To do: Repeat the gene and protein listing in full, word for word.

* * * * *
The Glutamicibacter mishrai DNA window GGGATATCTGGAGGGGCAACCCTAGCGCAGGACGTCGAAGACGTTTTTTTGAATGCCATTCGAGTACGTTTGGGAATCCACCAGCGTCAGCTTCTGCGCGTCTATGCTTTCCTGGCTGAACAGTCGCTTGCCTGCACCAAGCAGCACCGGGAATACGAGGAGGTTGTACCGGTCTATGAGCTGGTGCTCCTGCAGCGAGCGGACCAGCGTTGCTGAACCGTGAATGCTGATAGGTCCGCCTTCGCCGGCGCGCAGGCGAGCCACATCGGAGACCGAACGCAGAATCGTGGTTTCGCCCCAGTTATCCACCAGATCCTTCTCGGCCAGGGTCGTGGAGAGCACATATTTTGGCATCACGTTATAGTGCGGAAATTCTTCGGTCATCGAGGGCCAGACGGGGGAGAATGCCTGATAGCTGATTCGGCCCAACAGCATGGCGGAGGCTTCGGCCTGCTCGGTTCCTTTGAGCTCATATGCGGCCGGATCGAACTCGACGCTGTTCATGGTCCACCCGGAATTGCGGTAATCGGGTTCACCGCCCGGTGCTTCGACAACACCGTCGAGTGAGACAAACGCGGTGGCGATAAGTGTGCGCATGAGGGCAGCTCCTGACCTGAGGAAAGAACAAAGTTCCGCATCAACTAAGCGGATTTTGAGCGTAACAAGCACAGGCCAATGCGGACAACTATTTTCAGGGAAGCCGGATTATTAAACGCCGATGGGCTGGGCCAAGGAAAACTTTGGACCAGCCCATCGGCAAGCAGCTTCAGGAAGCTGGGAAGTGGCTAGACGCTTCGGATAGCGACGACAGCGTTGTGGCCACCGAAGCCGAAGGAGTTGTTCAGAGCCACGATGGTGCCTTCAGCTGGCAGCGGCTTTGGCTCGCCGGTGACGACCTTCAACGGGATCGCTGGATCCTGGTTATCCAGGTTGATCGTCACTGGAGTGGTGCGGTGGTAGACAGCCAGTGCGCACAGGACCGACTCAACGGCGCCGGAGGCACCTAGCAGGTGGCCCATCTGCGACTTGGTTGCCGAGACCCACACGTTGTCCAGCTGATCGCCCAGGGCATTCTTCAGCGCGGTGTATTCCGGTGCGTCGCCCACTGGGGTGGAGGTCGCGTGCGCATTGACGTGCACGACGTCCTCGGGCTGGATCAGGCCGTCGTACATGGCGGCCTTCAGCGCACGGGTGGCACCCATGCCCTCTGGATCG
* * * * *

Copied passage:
The Glutamicibacter mishrai DNA window GGGATATCTGGAGGGGCAACCCTAGCGCAGGACGTCGAAGACGTTTTTTTGAATGCCATTCGAGTACGTTTGGGAATCCACCAGCGTCAGCTTCTGCGCGTCTATGCTTTCCTGGCTGAACAGTCGCTTGCCTGCACCAAGCAGCACCGGGAATACGAGGAGGTTGTACCGGTCTATGAGCTGGTGCTCCTGCAGCGAGCGGACCAGCGTTGCTGAACCGTGAATGCTGATAGGTCCGCCTTCGCCGGCGCGCAGGCGAGCCACATCGGAGACCGAACGCAGAATCGTGGTTTCGCCCCAGTTATCCACCAGATCCTTCTCGGCCAGGGTCGTGGAGAGCACATATTTTGGCATCACGTTATAGTGCGGAAATTCTTCGGTCATCGAGGGCCAGACGGGGGAGAATGCCTGATAGCTGATTCGGCCCAACAGCATGGCGGAGGCTTCGGCCTGCTCGGTTCCTTTGAGCTCATATGCGGCCGGATCGAACTCGACGCTGTTCATGGTCCACCCGGAATTGCGGTAATCGGGTTCACCGCCCGGTGCTTCGACAACACCGTCGAGTGAGACAAACGCGGTGGCGATAAGTGTGCGCATGAGGGCAGCTCCTGACCTGAGGAAAGAACAAAGTTCCGCATCAACTAAGCGGATTTTGAGCGTAACAAGCACAGGCCAATGCGGACAACTATTTTCAGGGAAGCCGGATTATTAAACGCCGATGGGCTGGGCCAAGGAAAACTTTGGACCAGCCCATCGGCAAGCAGCTTCAGGAAGCTGGGAAGTGGCTAGACGCTTCGGATAGCGACGACAGCGTTGTGGCCACCGAAGCCGAAGGAGTTGTTCAGAGCCACGATGGTGCCTTCAGCTGGCAGCGGCTTTGGCTCGCCGGTGACGACCTTCAACGGGATCGCTGGATCCTGGTTATCCAGGTTGATCGTCACTGGAGTGGTGCGGTGGTAGACAGCCAGTGCGCACAGGACCGACTCAACGGCGCCGGAGGCACCTAGCAGGTGGCCCATCTGCGACTTGGTTGCCGAGACCCACACGTTGTCCAGCTGATCGCCCAGGGCATTCTTCAGCGCGGTGTATTCCGGTGCGTCGCCCACTGGGGTGGAGGTCGCGTGCGCATTGACGTGCACGACGTCCTCGGGCTGGATCAGGCCGTCGTACATGGCGGCCTTCAGCGCACGGGTGGCACCCATGCCCTCTGGATCG